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Earnings Season Mixed as European Hurdles Remain

Fredrik Skold | The Image Bank | Getty Images

With three out of five major companies missing their revenue forecasts this quarter, a lot of fingers are pointed straight at Europe.

"When you have over half the revenues on the S&P 500 companies coming from overseas, you need stability in Europe and some better growth in China," said Scott Wren, senior equity strategist at Wells Fargo Advisors.

Firms across different sectors are blaming weakness and uncertainty on Europe. On Wednesday, for instance, automaker Ford posted higher-than-expected earnings but reported a $462 million loss in Europe. The company expects to lose $2 billion in Europe this year.

Home appliances maker Whirlpool also posted better-than-expected earnings and stood by its 2013 outlook, but saw a decline in sales in Europe. Container-glass products company Owens-Illinois said profit slumped 32 percent as it was hurt by weaker sales, particularly in Europe.

So far, just over one-third of S&P 500 companies have posted quarterly results, with 68 percent of firms exceeding Wall Street expectations for earnings per share. But just a paltry 40 percent have topped their revenue forecasts, significantly lower than the average 62 percent beat rate, according to the latest data from Thomson Reuters.

The earnings growth rate is coming in much better than expected, now at 3.1 percent from a forecast of about half that. Meanwhile, revenue growth weakened further to 0.5 percent, according to Thomson Reuters.

(Read More: Earnings: Choppy, but Mostly Good)

"Companies continue to have an unrelenting focus on being efficient," said Matt Kaufler, portfolio manager of the Federated Clover Fund. "It will continue to be a tough revenue environment for the next quarter, and earnings expectation for the year will be pulled in a bit."

Financials and telecom sectors are anticipated to post the strongest earnings growth in the first quarter, while energy and techs are the biggest laggards.

Several major technology companies posted results this week, with largely mixed results.

Widely watched Apple posted top and bottom lines that exceeded Wall Street expectations. The iPhone maker also increased its share-repurchase program to $60 billion and hiked its dividend by 15 percent. Still, analysts turned sour on the company amid worries about slower growth and lower margins. At least 11 brokerages slashed their price target on the tech giant.

(Read More: Apple's Roller-Coaster Ride)

And Apple's supplier Qualcomm raised its full-year revenue forecast amid growing demand for smartphones, but estimates for its full-year earnings were below expectations.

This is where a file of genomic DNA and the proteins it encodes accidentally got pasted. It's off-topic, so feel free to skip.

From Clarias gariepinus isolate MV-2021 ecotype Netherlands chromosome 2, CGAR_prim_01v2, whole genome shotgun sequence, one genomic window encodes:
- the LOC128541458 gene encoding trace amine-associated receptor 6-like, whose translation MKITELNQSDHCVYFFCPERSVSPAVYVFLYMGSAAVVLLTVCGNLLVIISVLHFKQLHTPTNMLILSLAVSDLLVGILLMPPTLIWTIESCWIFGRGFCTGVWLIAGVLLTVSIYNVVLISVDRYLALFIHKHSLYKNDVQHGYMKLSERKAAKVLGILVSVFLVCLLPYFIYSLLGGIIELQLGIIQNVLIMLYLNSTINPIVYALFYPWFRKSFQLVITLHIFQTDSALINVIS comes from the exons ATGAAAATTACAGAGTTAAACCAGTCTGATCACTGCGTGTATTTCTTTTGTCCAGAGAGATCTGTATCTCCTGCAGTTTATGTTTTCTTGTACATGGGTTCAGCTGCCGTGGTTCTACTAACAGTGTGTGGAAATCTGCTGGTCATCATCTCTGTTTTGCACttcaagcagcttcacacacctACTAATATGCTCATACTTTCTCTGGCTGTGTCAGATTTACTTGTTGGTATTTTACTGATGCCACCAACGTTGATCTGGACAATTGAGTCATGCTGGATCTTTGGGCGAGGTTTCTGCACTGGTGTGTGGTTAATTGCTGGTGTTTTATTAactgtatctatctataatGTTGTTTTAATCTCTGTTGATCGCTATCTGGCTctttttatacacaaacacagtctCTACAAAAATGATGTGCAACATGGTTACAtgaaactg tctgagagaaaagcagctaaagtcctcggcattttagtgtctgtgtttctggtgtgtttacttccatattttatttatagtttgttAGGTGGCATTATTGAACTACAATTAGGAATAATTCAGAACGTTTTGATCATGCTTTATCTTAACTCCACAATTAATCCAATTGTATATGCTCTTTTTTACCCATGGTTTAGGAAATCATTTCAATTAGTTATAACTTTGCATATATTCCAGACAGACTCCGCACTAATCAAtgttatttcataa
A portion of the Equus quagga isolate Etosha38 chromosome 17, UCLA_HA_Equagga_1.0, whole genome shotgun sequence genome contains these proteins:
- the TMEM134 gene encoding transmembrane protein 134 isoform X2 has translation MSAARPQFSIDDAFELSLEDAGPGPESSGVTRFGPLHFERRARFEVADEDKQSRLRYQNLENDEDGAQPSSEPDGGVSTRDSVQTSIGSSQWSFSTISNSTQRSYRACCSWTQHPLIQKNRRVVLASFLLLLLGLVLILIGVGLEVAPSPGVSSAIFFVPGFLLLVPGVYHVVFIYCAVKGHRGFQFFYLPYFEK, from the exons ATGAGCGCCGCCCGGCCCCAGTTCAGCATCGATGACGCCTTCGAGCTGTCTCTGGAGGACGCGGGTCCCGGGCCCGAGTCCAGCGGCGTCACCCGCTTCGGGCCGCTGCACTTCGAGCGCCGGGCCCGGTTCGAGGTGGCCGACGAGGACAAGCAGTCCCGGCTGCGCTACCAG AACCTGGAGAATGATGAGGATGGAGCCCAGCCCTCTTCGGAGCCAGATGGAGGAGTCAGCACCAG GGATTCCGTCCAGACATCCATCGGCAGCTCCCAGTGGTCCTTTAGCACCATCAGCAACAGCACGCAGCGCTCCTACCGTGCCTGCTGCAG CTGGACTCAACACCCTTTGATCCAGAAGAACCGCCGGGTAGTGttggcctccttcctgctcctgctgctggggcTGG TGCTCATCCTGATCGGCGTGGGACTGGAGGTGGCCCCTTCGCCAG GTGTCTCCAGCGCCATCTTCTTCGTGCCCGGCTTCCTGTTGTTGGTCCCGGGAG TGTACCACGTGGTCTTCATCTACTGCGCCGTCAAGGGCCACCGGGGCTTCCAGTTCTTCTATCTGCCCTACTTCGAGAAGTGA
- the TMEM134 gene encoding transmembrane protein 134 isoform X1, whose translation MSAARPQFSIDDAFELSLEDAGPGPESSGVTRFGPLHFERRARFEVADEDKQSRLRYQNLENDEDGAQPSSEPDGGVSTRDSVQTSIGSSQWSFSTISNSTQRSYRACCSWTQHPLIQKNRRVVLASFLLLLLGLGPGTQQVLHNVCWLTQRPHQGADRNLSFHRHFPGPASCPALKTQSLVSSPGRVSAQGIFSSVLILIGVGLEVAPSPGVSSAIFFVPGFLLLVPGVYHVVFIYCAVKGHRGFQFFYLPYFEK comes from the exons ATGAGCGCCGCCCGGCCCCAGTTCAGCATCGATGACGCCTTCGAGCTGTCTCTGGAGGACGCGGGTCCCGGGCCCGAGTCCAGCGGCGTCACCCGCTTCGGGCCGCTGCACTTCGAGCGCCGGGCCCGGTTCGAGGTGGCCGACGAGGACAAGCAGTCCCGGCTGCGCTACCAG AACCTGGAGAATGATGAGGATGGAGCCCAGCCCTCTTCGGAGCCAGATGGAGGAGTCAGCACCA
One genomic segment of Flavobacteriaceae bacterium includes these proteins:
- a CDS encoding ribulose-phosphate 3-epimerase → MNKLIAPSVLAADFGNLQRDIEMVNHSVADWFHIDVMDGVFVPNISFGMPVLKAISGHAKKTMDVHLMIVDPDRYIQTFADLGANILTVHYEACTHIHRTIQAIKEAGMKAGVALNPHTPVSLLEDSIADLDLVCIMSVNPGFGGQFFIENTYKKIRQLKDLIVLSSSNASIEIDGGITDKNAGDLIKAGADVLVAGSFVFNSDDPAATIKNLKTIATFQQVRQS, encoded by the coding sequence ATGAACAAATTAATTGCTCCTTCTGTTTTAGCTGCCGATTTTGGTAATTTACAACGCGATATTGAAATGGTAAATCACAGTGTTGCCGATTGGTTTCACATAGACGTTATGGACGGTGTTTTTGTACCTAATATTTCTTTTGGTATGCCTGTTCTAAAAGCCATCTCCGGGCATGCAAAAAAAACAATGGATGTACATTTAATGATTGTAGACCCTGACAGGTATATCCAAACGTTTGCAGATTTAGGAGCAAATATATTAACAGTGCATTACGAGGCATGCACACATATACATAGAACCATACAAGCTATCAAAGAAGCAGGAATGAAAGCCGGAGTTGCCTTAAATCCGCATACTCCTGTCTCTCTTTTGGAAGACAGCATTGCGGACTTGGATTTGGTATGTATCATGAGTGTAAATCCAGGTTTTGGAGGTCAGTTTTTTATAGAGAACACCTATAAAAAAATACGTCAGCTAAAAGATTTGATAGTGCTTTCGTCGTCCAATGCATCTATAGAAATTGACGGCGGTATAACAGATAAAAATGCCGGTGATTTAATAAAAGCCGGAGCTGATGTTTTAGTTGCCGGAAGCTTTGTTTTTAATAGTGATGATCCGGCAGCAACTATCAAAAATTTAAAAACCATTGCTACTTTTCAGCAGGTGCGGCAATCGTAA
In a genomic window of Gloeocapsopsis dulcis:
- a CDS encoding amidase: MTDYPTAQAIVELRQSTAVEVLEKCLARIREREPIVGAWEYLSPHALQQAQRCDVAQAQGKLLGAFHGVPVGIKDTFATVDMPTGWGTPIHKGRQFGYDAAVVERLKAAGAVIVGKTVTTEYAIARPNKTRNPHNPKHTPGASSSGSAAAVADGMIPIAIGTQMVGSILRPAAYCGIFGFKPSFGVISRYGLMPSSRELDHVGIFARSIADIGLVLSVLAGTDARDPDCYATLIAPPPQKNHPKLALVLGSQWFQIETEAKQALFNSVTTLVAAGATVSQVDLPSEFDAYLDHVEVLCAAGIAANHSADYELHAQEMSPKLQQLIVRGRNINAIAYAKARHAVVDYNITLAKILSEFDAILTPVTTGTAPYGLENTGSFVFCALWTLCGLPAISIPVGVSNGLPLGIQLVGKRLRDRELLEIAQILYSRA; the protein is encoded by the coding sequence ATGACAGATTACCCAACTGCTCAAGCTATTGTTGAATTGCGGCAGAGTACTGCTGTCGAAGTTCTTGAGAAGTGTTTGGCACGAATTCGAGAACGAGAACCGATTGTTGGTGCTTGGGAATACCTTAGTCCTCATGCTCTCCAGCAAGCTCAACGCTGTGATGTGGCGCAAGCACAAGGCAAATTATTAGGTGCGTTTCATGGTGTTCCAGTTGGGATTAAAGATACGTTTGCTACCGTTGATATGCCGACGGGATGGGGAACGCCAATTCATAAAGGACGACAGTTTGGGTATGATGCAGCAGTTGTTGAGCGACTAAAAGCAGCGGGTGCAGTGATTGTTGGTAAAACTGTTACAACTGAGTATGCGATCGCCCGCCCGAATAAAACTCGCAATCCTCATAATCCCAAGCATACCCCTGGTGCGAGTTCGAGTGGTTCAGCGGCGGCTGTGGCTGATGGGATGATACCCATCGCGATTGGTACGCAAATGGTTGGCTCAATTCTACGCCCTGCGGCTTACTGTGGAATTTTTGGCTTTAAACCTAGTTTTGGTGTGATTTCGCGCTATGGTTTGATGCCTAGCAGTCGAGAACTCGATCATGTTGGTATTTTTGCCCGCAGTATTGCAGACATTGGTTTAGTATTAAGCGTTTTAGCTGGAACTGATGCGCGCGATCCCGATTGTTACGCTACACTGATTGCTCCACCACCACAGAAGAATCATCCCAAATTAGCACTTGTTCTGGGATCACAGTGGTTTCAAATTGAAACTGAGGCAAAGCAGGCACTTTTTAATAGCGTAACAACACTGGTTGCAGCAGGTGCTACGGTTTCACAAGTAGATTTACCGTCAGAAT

Among other disappointments, networking equipment manufacturer Juniper Networks handed in a weaker outlook and software maker VMware lowered its full-year revenue estimates.

Zynga posted earnings that topped expectations, but the social gaming company handed in a disappointing outlook and said the number of people playing its online games dropped dramatically in the first quarter.

Meanwhile, semiconductor maker Broadcom topped forecasts, following positive reports from fellow chipmakers Texas Instrumentsand STMicroelectronics earlier this week.

(Read More: IBM's Ominous Earnings Sign to the Stock Market)

Energy giants including ExxonMobil, ConocoPhillips and Chevron will largely be in focus near the back end of the week.

Meanwhile, according to S&P Capital IQ, of the 35 companies that have so far provided second-quarter guidance, the negative-to-positive ratio is 7-to-1, an improvement from last week's 14-to-1 comparison but still sharply lower than the average 2-to-1.

"There's a lot of uncertainty out there, and no one wants to walk the plank and be overly optimistic," said Wren at Well Fargo. "There are still lots of businesses that are uncertain about the regulatory environment and the economic recovery. These companies are going to hire only when they need to, so the employment rate is going to stay higher."

"Keep in mind that the probability of a big upside or downside earnings surprise relative to expectations is quite small," said Wren, adding that earnings season won't be a big deal for the stock market.

"Sure, individual company stock prices will be volatile, as always, in the wake of their earnings releases. … But as the rebound in the major averages from last week's lows show, investors are paying more attention to macro issues like valuations and global central bank monetary policies," he said.

—By CNBC's JeeYeon Park (Follow JeeYeon on Twitter: @JeeYeonParkCNBC)

Questions? Comments? Email us at marketinsider@cnbc.com

  • Patti Domm

    Patti Domm is CNBC Executive Editor, News, responsible for news coverage of the markets and economy.

  • A CNBC reporter since 1990, Bob Pisani covers Wall Street from the floor of the New York Stock Exchange.

  • CNBC's Senior Personal Finance Correspondent

  • JeeYeon Park is a writer for CNBC.com. Follow her on Twitter: @JeeYeonParkCNBC

  • Rick Santelli joined CNBC Business News as an on-air editor in 1999, reporting live from the floor of the Chicago Board of Trade.

  • Senior Producer at CNBC's Breaking News Desk.